Step 4: If license is required and no exception applies, apply for license from BIS.
    • II. Standard Export Compliance
      2. Check the various “bad guy” lists
      Denied Parties List - BIS
      Specially Designations Nationals and Narcotics Traffickers - OFAC
      Entity List - BIS
      Debarred Parties List – State
      Unverified List – BIS
    • II. Standard Export Compliance
      3.Ensure export would not violate U.S. sanctions
      See current Office of Foreign Asset Controls (OFAC) Sanctions
      4.Don’t ignore “Red Flags”
    • II. Standard Export Compliance
      Penalties for Export Violations
      Up to $1 million
      Up to 5 years in prison
      Denial of export privileges
    • II. Standard Export Compliance
      Common Exporting Pitfalls
      Failure to check “bad guy” lists
      Failure to secure IP abroad
      Unlicensed exports
      Deemed exports
      Incorrect SEDs/documents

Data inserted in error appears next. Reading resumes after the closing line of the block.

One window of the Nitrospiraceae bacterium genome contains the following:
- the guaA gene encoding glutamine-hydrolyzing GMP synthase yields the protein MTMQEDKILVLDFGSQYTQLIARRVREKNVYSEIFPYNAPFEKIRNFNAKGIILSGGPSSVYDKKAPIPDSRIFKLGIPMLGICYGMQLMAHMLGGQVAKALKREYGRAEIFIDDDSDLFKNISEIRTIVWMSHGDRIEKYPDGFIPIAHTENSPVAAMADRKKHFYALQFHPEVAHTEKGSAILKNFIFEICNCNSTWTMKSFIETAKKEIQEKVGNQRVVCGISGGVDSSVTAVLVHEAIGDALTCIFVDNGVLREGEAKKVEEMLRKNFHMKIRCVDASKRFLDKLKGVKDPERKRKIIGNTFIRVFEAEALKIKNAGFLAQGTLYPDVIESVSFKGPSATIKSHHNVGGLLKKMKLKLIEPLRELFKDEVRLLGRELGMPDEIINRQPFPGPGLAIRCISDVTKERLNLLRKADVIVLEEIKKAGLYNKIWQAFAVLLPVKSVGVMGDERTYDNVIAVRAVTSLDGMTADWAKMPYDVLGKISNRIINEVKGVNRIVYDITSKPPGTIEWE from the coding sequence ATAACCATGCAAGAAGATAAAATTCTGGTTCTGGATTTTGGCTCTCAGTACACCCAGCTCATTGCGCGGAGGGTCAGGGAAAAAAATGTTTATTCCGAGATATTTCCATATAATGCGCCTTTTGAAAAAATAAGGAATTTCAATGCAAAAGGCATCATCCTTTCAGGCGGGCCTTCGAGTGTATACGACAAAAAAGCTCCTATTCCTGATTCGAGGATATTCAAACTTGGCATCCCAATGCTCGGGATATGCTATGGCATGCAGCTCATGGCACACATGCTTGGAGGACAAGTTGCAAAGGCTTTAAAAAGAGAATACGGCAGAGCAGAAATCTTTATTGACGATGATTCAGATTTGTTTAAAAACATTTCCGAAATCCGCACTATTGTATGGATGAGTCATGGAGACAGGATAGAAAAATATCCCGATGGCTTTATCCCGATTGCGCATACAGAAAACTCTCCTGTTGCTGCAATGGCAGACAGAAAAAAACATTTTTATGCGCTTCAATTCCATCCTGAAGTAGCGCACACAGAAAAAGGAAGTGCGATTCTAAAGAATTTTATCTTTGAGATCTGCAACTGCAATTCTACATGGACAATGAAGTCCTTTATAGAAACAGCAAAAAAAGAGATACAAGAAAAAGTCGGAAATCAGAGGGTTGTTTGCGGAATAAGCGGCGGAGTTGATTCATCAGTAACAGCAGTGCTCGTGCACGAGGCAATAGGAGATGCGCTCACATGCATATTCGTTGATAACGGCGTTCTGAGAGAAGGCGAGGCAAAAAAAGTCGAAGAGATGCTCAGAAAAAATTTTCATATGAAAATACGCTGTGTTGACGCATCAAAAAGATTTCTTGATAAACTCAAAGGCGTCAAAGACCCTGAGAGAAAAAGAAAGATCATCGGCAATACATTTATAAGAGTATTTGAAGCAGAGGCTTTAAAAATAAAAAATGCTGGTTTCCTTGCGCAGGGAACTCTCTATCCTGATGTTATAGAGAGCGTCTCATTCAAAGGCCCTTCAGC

• III. International Traffic in Arms Regulations (ITAR)
      Prohibits shipments of certain defense articles and technology.
      Controls trade in “Munitions”
      Including “Mil Spec/Std.”
    • III. International Traffic in Arms Regulations (ITAR)
      Common ITAR Pitfalls
      No export/re-export license
      Shipments to affiliates
      Dual use items
      “Deemed” export
    • III. International Traffic in Arms Regulations (ITAR)
      ITAR Penalties:
      Criminal & Civil:
      Up to $1 million per violation for corporations
      Up to $1 million per violation and up to 10 years in jail for individuals
      Other Enforcement Measures:
      Seizure or forfeiture of goods
      Debarment from licensing for as long as three years
      Potential debarment from Government contracting for up to three years
    • IV. Foreign Corrupt Practices Act (FCPA)
      Bribery of foreign officials is illegal, even if local custom
      Any payment made with the intent to secure an unfair advantage or with a conscious disregard of circumstances may violate FCPA
      payments to expedite or to secure the performance of a routine governmental action”